Whether the home is the biggest of the big or smallest of the small, you could say that Chamber member D’Lacey Eichinger manages them all. While her job as a realtor for O’Bryon Realty keeps D’Lacey busy, she also moonlights as the “Library Curator” at the Twin Tudor Little Free Library outside her home in Belgium.
Known as Belgium’s “Reading Realtor,” D’Lacey and her husband Danny moved to Belgium from Cedarburg just one year ago. Ironically, she had shown the house that she was destined to buy multiple times to other potential buyers. The house received accepted offers but they fell through- twice.
She and her husband had just received the disappointing news that an offer they had made on a house in Cedarburg wasn’t accepted, and her Belgium home came back on the market that very next week. It was meant to be.
The process of buying a home and now being a home owner really filled the gap for D’Lacey in terms of bringing a new perspective and expertise to the table as a realtor, and added to her already varied real estate knowledge.
She studied Business Management, and began working for Real Estate Attorney and Broker Brandon O’Bryon as a paralegal, gaining much of the experience of a Realtor prior to being licensed. In 2018, she obtained her real estate license and began her career with O’Bryon Realty. This small firm specializes in residential and commercial real estate, equipping D’Lacey with all the tools of a combined brokerage and law firm with 15 years of experience in the field. She now serves Ozaukee and surrounding counties.
In addition to working on the real estate end of the business, she also does most of her own marketing for O’Bryon Realty. “I like putting up door hangers,” she says. “If people see someone roller blading around with her dog, that’s me!”
D’Lacey feels that when you purchase a home, you’re not just buying a house; you’re buying a community. She likes Belgium for its walkability. Her home is on Belgium’s Main Street, just across from Community Park, a short walk to the Ozaukee Interurban Trail, and not too far from Lake Michigan. There are many amenities close by.
“And a sidewalk!” she exclaims. "To live in a place with a sidewalk is a novelty to me." She knew her convenient location provided a valuable opportunity for her to give back to her new community.
She has a passion for literacy (she still remembers the thrill and empowerment felt when learning to read her very first book, “Fun with Pets”) and decided to start Little Free Library #95792 at her home at 611 Main Street.
According to LittleFreeLibrary.org, “Little Free Library is a nonprofit organization that inspires a love of reading, builds community, and sparks creativity by fostering neighborhood book exchanges around the world.”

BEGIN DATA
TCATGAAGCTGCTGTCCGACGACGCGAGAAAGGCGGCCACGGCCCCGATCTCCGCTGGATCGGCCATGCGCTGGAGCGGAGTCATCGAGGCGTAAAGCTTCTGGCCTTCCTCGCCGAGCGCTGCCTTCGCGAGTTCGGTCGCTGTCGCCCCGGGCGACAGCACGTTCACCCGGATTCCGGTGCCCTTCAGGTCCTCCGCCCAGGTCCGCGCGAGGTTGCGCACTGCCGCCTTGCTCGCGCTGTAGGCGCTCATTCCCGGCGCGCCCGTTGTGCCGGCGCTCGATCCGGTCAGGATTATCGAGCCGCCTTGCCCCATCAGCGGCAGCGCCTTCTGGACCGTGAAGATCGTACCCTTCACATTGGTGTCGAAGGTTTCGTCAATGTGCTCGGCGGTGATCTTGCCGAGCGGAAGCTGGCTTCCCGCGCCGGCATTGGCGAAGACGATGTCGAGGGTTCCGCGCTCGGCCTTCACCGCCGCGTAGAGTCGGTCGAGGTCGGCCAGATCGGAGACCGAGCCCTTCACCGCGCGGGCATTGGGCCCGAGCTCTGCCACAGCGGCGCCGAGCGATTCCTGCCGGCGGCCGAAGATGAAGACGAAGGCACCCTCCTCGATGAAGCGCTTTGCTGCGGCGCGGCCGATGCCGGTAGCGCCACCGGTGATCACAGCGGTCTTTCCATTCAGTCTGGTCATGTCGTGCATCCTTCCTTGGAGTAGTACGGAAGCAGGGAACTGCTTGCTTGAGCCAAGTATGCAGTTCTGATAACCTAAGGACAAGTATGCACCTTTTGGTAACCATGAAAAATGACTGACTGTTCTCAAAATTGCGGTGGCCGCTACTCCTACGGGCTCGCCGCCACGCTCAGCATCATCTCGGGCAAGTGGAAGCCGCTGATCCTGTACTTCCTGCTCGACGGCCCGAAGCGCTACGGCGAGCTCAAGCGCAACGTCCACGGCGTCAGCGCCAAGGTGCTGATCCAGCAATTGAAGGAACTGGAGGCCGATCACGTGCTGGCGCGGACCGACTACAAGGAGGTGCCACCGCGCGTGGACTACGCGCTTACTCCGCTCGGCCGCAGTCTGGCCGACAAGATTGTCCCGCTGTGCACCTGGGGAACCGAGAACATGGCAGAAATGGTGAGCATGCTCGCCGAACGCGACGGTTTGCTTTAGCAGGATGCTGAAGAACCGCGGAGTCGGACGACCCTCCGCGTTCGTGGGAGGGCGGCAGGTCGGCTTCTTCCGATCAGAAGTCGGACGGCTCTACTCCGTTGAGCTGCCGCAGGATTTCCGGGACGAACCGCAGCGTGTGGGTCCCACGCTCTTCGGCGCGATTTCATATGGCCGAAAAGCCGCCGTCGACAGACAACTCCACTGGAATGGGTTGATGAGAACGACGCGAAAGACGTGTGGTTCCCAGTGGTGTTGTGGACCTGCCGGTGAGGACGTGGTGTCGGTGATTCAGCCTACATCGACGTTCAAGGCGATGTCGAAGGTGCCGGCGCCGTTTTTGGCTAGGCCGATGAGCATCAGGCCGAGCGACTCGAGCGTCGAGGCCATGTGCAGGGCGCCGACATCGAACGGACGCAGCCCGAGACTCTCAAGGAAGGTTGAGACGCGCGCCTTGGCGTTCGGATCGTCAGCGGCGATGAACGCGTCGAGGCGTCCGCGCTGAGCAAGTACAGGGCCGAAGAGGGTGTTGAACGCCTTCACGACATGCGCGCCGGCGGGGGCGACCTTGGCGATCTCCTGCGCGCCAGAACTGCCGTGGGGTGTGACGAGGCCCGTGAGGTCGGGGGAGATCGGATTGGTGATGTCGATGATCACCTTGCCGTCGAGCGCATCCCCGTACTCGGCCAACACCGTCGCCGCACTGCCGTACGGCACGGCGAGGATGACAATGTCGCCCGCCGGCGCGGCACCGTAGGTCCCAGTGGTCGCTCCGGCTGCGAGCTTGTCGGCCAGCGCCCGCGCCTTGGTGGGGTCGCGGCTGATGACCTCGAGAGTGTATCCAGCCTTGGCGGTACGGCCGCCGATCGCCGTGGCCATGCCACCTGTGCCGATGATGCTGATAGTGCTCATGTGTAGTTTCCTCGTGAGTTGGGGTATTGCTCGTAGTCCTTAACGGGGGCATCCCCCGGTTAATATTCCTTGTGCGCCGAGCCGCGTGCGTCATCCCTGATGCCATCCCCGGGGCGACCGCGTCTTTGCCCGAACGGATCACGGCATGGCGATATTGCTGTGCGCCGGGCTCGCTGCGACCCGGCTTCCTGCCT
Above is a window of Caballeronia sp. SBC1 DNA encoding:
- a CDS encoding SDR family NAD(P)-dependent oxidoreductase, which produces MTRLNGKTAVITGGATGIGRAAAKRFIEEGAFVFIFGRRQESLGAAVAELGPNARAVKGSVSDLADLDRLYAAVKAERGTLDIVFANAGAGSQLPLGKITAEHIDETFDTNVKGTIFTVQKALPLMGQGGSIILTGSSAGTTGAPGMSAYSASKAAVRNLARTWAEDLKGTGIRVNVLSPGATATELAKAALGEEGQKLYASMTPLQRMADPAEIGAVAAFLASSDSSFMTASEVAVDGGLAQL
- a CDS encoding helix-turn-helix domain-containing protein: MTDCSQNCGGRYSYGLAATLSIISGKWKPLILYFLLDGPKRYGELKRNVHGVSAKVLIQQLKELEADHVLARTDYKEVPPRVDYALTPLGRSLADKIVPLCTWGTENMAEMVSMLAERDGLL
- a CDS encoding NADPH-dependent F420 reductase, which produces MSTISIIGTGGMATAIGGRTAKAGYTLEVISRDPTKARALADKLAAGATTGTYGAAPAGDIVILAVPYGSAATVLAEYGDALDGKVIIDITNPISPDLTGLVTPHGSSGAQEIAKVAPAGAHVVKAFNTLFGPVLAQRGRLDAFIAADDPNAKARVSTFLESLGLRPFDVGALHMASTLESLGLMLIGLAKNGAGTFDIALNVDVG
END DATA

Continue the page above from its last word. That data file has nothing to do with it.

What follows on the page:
It is a “take a book, share a book” concept, where readers can choose to either leave a book for others, take one to read, or both! There is no charge to use it and you do not have to return the book, though you can.
D’Lacey’s library was built by her husband and father-in-law to look, in adorable detail, just like her own storybook house that sits behind it. It is called the “Twin Tudor Little Free Library” because her home is one of two identical houses built in 1937 by a father for his twin daughters.
D’Lacey is a self-proclaimed book worm and always has lots of books of her own.
“This is a charitable way to maintain my book hoarding,” she jokes.
D’Lacey actively maintains her library to keep her book selection fresh, varied, and interesting for everyone who stops by. She said people drop by with donations for her library three to four times a week, which enables her to refresh the Twin Tudor Little Free Library each Friday with new options for all ages. In addition, she always keeps a stack of books in her car to donate or swap with other Little Free Libraries that she may happen upon.
According to stats on the Little Free Library website, having a Little Free Library in the community makes 92% of people feel like their neighborhood is a friendlier place, and even helps 73% of people meet new neighbors. D’Lacey hopes to take those feel-good perks to the next level by coming up with even more ways for her library to bring our community together.
She hosted an “open house” for her library during the July Belgium Summer Nights LIVE event, giving away popcorn, water and sanitizer on the sidewalk as people perused her book selection. She celebrated the “Chalk the State” this summer with colorful book character chalk drawings on the side walk and free chalk for other interested artists, and gave away magic wands with a great selection of Harry Potter books on Harry’s birthday. Sometimes there are free face masks in the library. Recently, it even gained a motion-activated night light for those night owl readers. She hopes to eventually host monthly events such as rock painting for the #OzRocks program.
Additionally, she has met with the Ozaukee County Sheriff’s Department to coordinate “Books & Badges,” an idea of hers featuring monthly videos of officers reading a children’s book in different Ozaukee County locations, all in the name of literacy and community. “Books & Badges” will be launching this month!
D’Lacey invites everyone to stop by, saying, “My door is always open for a cup of coffee and a chat about your real estate goals, or even your favorite book!”
“My objective would be for the community to find a new favorite book,” she says. “And if they need a new house in which to read that book, I can help with that, too!”